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Maslow's Hierarchy of Needs Explains Why Some Children Fail

Monday, September 15, 2008 by: Barbara L. Minton
Tags: children, health news, Natural News

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(NaturalNews) Dr. Abraham Maslow synthesized a large body of research resulting in his master creation, the Hierarchy of Needs. This hierarchy, beautiful in its simplicity, describes the stages of human development through which each of us passes on the way to becoming fully functioning, responsible adults ultimately moving toward the pinnacle of achievement attained by humans.

There are seven stages in the hierarchy, which Maslow conceptualized as a pyramid. He saw everyone beginning life at the bottom level, with only a few reaching the top. Each step up the scale represents a major triumph over the challenges of development, and advancement to the next step is entirely dependent on mastery of the step before it. Here are the steps on Maslow's scale:

* Transcendence

* Self-Actualization

* Aesthetic Needs

* Need to Know and Understand

* Esteem Needs

* Love and Belonging Needs

* Safety Needs

* Physiological Needs

At the physiological level is the need for air, water, nourishment, good health, activity, rest, and avoidance of pain. The developing child requires a belly of nourishing food and a clean diaper before he is in any condition to move on to a higher stage of development such as playing patty-cake with his parents. Some of these needs may be specific to the child. For example, a child deficient in a particular nutrient will develop a specific hunger for foods containing that nutrient.

At the safety and security level the physiological needs have largely been taken care of and the child is confident that they still continue to be taken care of. He becomes increasingly interested in finding safe circumstances, stability and protection. As an example, he may run to his parent when he sees a dog he doesn't know. It is at this level where he develops a need for structure, order, and limits. It is also here that he develops fears and anxiety. He may worry about someone breaking into his home, a monster in his closet, or a drive by shooting in his neighborhood.

At the love and belonging level the child needs others to love and to provide him with a sense of belonging. At this level, some sort of family stability is needed in order for the child to invest love in someone else. If his care giving parent dies or is incarcerated and he is placed in a series of foster homes, he may not attain the feeling of stability required for emotional investment. If it appears that no one wants to make a lasting commitment to him, he may be unable to love himself. This sense of belonging is threatened when parents divorce. And at this level, loneliness and social anxiety may become manifest.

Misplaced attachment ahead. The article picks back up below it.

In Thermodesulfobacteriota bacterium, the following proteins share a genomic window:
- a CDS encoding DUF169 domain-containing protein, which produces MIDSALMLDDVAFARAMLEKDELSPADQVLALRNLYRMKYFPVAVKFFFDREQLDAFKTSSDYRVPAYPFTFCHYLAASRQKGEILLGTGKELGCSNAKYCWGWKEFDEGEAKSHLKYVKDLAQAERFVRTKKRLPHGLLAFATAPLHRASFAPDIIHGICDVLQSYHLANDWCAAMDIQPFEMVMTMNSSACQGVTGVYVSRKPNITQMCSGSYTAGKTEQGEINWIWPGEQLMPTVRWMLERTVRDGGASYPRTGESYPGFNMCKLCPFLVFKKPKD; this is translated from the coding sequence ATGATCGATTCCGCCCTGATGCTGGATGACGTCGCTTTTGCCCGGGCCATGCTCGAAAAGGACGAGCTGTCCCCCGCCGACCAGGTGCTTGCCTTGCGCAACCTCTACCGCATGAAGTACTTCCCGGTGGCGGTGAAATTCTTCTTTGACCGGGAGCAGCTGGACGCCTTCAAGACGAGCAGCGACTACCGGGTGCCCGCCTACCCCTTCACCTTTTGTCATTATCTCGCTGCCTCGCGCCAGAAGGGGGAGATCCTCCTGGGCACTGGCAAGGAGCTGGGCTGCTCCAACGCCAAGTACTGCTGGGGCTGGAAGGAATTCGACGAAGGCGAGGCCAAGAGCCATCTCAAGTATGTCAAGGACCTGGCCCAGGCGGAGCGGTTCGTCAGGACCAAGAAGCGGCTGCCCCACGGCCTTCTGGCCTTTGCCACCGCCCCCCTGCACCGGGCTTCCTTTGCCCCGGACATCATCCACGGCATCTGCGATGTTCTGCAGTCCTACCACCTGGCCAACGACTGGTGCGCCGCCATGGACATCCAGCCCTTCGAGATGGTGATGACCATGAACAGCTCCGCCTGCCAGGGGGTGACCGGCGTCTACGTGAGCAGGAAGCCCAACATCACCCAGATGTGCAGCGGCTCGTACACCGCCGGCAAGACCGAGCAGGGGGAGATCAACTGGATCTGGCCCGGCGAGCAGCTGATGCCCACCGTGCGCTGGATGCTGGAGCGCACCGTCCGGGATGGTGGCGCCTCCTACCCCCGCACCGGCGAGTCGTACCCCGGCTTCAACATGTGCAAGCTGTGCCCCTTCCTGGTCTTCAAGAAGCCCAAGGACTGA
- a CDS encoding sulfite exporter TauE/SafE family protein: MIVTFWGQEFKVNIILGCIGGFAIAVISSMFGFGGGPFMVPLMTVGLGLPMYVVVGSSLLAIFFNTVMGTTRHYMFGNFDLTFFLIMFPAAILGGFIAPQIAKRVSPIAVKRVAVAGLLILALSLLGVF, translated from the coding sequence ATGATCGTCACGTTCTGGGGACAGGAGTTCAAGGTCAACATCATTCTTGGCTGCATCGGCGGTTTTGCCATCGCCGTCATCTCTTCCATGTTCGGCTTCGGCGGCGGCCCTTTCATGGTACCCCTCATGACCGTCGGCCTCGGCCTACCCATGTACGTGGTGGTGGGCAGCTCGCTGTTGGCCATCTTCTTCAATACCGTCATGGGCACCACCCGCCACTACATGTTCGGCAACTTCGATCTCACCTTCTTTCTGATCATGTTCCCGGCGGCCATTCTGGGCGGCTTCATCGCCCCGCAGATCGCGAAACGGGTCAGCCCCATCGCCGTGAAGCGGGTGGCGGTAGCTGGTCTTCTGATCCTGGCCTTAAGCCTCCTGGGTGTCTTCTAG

At the esteem level the child searches for feelings of self-worth. Maslow noted two versions of the esteem need, one he saw as of a lower order and the other as of a higher order. The lower need is for the respect of others. This involves the need for status, fame, recognition, attention, reputation, appreciation, respect and dominance. The higher form involves the need to respect one's self. This includes feelings of confidence, competence, achievement, mastery, independence and freedom. Clearly Maslow saw the achievement of self-respect as being more important than achieving the respect of others. It is at this level that low self-esteem and feelings of inferiority may manifest. Maslow, like many other psychologists, believed that low self-esteem was at the root of most psychological problems.

These four levels were considered by Maslow to be deficiency or instinctual needs. If the child is deficient at any of the four levels, he becomes highly compelled to fulfill that need. But if he has all his needs fulfilled at each level, he feels nothing and is not at all compelled by them.

The remaining four needs are growth needs able to be acted upon only if the deficiency needs are fully met. Once the growth needs are engaged, they continue to be felt and may become stronger as they are fed.

At the need to know and understand level the child develops his cognitive potential. This is the level on which schools would like to operate, and it is actually the level on which many schools in comfortable neighborhoods function because the deficiency needs of their students have been met. Here the child is able listen, speak and explore in his quest to understand and make meaning from the world around him.